News » Beyond the Bubble | Oct. 7
While Palestine continues to engage Israel in negotiations for an independent state, the nation cannot make any more territorial concessions, Maen Rashid Areikat, chief representative of the delegation of the Palestinian Liberation Organization to the United States, said in a Monday evening lecture titled, “Twenty Years After Oslo: Lessons Learned and Future Options?”
“When we call for the creation of a Palestinian state in the West Bank, in the Gaza Strip, with Jerusalem as its capital, we are accepting a Palestinian state of 22 percent of what used to be historic Palestine,” Areikat said before a packed Dodds Auditorium. “So that was the historic compromise that we made … We cannot accept a compromise on the compromise. It would undermine the creation of a Palestinian state that would be independent, contiguous and sovereign.”
“We are prepared to engage with the Israeli side,” he added. “We would like to see an end to the conflict, because we believe we Palestinians are paying the heaviest price.”
Areikat identified several contributing factors to the failure of the 1993 Oslo Accords to secure a permanent resolution to the Israeli-Palestinian conflict. The ambiguous language of the Oslo Accords, the failure to give “third party” nations a meaningful arbitration role, the deferral of critical issues during the negotiations leading to the accords — including control of Jerusalem, security concerns, border demarcation, refugees, settlement housing and the supply of water — and the 1995 assassination of Israeli Prime Minister Yitzhak Rabin were all important setbacks in the peace process, he explained.
Areikat contrasted Rabin with the current Israeli administration, praising him for always keeping Israel’s promises. He said the first statement current prime minister Benjamin Netanyahu released after his 1996 election was that he would not adhere to the Oslo Accords.
Throughout his speech, Areikat referred back to the themes of pursuing constructive negotiations and balancing Palestine’s newfound elevation in diplomatic status after being upgraded to a UN observer state in November.
“The fact that we can, at any minute, apply to become members of all United Nations organizations has changed the dynamics in the Middle East,” Areikat said, adding that Palestine will now have the diplomatic leverage it has historically lacked in its relationship with Israel.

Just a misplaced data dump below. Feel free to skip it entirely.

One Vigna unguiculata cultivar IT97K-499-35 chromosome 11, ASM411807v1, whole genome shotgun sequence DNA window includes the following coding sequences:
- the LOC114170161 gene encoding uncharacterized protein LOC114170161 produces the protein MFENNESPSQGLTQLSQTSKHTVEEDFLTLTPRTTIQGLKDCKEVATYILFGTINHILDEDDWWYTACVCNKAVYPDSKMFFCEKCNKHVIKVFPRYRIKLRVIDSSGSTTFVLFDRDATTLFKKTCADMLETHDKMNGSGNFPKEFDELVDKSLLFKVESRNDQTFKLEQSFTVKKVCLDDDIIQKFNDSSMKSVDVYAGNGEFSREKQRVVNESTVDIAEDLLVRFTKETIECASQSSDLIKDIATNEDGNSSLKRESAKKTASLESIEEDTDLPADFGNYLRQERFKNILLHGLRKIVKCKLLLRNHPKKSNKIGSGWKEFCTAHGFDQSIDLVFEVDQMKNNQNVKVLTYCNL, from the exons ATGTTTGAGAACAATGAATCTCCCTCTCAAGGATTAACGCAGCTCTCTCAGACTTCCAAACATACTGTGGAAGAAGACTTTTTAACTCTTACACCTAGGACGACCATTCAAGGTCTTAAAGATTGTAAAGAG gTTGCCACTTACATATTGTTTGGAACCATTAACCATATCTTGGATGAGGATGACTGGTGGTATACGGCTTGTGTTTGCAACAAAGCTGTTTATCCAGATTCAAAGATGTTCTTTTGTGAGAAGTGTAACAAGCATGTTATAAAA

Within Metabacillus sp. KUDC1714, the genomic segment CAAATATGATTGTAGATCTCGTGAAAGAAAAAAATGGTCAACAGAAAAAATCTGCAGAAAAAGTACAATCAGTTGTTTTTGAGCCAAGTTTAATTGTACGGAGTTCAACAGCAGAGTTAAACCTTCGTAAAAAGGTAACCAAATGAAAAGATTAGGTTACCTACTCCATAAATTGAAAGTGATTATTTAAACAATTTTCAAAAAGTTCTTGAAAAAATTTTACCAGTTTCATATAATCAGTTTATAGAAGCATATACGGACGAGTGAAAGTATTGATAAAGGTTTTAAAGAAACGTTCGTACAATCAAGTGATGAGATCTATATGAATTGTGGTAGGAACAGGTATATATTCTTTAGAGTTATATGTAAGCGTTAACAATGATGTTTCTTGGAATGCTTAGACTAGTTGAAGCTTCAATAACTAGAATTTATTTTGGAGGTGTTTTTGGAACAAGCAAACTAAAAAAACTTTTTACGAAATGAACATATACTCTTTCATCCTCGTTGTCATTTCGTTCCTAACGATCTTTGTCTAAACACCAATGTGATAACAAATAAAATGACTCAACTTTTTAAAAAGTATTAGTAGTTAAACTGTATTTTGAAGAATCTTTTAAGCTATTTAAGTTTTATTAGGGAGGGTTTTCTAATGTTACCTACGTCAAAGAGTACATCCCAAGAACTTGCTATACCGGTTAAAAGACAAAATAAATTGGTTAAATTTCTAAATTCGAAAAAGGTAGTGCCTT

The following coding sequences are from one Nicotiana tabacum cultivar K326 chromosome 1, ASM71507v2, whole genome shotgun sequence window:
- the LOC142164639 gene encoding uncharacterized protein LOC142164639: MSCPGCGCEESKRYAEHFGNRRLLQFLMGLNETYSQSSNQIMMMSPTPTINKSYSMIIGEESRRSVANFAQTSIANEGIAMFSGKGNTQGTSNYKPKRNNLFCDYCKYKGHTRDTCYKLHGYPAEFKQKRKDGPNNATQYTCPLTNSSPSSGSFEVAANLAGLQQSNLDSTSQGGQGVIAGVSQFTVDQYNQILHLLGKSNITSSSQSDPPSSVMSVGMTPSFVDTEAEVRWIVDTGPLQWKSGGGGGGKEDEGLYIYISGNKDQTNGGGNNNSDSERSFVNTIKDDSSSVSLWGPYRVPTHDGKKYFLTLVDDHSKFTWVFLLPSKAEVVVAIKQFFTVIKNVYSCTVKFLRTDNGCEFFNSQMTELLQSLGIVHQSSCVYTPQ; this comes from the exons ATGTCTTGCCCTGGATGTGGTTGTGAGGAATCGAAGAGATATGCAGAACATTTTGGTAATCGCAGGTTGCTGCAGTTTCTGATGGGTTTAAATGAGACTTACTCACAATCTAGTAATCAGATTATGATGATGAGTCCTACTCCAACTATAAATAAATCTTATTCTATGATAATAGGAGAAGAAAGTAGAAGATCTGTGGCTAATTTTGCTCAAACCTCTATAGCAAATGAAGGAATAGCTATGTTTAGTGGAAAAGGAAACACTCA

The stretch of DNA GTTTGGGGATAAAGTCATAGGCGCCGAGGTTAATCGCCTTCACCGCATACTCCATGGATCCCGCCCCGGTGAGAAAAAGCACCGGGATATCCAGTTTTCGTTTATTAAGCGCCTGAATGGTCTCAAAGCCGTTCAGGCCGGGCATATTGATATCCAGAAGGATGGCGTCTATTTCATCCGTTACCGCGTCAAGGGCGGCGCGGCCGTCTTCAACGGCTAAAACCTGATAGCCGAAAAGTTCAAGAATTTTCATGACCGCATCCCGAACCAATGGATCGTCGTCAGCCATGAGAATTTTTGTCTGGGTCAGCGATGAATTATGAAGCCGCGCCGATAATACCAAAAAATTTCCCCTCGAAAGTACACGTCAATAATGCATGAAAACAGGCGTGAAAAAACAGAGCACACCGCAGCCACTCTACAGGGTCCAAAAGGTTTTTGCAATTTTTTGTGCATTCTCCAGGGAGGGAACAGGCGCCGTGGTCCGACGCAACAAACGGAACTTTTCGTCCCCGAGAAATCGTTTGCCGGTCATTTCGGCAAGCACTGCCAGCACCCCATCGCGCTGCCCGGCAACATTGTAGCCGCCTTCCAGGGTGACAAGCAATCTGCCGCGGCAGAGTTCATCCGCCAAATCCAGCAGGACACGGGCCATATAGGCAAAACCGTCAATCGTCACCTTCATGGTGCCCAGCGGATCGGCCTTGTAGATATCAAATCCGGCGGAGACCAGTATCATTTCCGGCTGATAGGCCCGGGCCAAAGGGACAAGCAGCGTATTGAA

Construction of Israeli housing settlements in Palestinian territory has been a particularly contentious point in relations between the two parties. Areikat remained firm in his stance against the settlements, calling them “illegal and illegitimate.”
“This is … based on the international community position, on international law, on the Fourth Geneva Convention of 1949,” Areikat said of his stance. “We are not changing our position,” he added.
Despite Areikat’s discussion of the points of tension between the two parties, he nonetheless acknowledged there were commonalities between them. “An important agreement we both seem to share is that there will be no more interim agreements,” Areikat said. “The objective end goals of these negotiations are to reach the comprehensive just, and lasting peace that will put an end to the conflict and put an end to all claims between the two sides.”
He added that the fact that the two parties have continued to talk despite incidents of violence against Palestinians by the Israeli Army indicates a break from the past.
“No matter what happens, we will stay in the negotiating group,” he said.
Areikat praised U.S. Secretary of State John Kerry, stating that Kerry knows the conflict’s circumstances very well and “does not have future political ambitions.” Kerry has held seven to eight meetings with Palestine and Israel so far, and his multi-faceted “political, economic and security” approach is necessary to achieve a stable resolution to the conflict, Areikat said.
The political aspect of the Israeli-Palestinian conflict indirectly reached Princeton in recent years. The Princeton Committee on Palestine sponsored a referendum in 2010 asking Dining Services to provide an alternative brand of hummus to its mainstay Sabra. Sabra is partly owned by the Strauss Group, whom the Committee alleged supported an Israeli Defense Forces brigade “accused of human rights abuses against Palestinians.” In response, the Center for Jewish Life released a statement that the “passage of the referendum would allow the referendum’s supporters to make a strong political statement about Israel.” The referendum failed by a vote of 1014-699.
Areikat’s lecture was co-sponsored by the Workshop on Arab Political Development and the Mamdouha S. Bobst Center for Peace and Justice at Princeton; the Institute for Transregional Study of the Contemporary Middle East, North Africa and Central Asia; and the Department of and Program in Near Eastern Studies.